Winnipeg – Canadian farmers will likely seed less canola and more spring wheat in 2019, but the extent of any acreage shifts remains to be seen as market participants await Statistics Canada’s first seeded area estimates of the year on April 24.
Canola prices in Western Canada have dropped over the past few months, as a trade dispute with China cuts into export demand. The uncertain trade situation has farmers questioning their planting intentions, but rotational issues will likely limit the exodus from canola.
“Farmers really aren’t sure what to do right now,” said broker Keith Ferley of RBC Dominion Securities. He described the dispute with China as “a cloud hanging over the market.”
Average trade estimates call for a modest five per cent decline in canola area from the 22.8 million acres seeded in 2018, with a range from 19.4 million to 22.5 million acres.
“The China situation might scare a few people out of canola,” said Ken Ball of PI Financial, “but I don’t see any huge switches going on.” He said most farmers would likely stick with their rotations “and ignore the markets for now.”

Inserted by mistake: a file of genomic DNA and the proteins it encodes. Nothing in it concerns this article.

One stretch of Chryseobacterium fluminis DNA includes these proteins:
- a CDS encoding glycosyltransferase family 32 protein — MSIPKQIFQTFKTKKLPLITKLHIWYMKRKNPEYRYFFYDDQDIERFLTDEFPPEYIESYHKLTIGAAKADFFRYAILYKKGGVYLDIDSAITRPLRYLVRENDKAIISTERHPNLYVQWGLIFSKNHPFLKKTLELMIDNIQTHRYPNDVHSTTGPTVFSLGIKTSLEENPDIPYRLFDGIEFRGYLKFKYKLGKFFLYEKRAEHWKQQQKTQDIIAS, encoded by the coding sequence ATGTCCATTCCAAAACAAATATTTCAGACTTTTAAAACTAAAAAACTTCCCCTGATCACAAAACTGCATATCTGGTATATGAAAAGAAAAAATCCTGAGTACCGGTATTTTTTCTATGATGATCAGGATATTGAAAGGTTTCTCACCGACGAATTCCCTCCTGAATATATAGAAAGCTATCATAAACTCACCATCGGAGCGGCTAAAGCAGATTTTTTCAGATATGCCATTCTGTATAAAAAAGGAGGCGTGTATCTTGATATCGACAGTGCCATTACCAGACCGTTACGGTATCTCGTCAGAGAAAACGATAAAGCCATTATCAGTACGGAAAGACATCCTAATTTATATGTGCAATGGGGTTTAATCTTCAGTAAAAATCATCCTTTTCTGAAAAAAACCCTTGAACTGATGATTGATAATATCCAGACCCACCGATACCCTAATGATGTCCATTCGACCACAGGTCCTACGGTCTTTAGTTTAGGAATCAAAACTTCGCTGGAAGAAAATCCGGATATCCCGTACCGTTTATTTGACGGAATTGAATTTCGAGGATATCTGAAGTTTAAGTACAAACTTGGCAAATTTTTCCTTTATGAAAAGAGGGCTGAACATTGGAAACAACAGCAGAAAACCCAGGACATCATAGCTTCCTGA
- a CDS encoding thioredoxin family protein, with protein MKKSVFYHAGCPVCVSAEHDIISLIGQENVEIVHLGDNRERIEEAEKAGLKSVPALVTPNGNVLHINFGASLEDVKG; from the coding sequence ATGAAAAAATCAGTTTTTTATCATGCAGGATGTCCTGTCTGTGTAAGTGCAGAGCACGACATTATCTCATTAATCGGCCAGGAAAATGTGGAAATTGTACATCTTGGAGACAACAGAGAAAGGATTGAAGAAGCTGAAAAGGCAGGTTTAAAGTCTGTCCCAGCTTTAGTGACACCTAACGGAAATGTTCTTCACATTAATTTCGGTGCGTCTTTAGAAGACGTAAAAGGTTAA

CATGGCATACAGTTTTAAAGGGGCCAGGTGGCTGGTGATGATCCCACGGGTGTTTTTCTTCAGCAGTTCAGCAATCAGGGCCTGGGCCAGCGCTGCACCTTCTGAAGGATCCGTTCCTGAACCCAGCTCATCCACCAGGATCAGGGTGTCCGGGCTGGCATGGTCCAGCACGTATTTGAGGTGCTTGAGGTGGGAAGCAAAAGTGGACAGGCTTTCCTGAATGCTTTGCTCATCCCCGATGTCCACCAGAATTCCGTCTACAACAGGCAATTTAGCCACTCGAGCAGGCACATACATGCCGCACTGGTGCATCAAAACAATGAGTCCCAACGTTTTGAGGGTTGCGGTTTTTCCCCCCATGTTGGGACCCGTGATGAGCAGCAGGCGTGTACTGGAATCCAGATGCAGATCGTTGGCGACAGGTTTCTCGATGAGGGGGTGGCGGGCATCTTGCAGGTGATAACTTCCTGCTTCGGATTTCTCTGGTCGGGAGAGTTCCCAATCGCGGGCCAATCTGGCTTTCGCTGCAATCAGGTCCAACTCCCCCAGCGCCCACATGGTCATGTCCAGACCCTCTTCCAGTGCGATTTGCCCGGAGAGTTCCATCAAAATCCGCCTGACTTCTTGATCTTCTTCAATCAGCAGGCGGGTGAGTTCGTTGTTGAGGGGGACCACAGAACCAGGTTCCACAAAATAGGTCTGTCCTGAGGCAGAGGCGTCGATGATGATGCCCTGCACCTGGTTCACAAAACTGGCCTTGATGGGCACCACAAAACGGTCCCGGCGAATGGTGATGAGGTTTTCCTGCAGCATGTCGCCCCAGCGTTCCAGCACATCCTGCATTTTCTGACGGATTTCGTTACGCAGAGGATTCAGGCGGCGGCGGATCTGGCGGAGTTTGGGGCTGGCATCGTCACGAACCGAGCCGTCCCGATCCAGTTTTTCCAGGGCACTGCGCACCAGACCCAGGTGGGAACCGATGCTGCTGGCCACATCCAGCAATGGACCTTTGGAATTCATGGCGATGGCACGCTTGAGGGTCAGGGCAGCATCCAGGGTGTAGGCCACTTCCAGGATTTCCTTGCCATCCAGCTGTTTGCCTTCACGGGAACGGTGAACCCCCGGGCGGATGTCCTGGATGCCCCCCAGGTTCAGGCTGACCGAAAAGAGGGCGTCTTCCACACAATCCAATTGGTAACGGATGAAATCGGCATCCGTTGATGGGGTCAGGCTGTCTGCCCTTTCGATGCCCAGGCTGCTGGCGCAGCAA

Any area lost to canola will likely go into spring wheat, according to pre-report forecasts.
While spring wheat prices are also relatively low, improving yields and the ease of selling make it an attractive cropping option, said Jerry Klassen, manager of Canadian operations with Swiss-based GAP S.A. Grains and Products.
Pre-report estimates peg all-wheat area (including durum and winter wheat) at anywhere from 25.0 million to 25.9 million acres, which compares with the 24.9 million seeded in 2018. However, of that total, most estimates call for a downward revision in durum from last year’s 6.2 million acre crop.
Barley area is also expected to be up on the year, with pre-report estimates calling for an increase of five to 15 per cent from the 6.5 million acres seeded in 2018.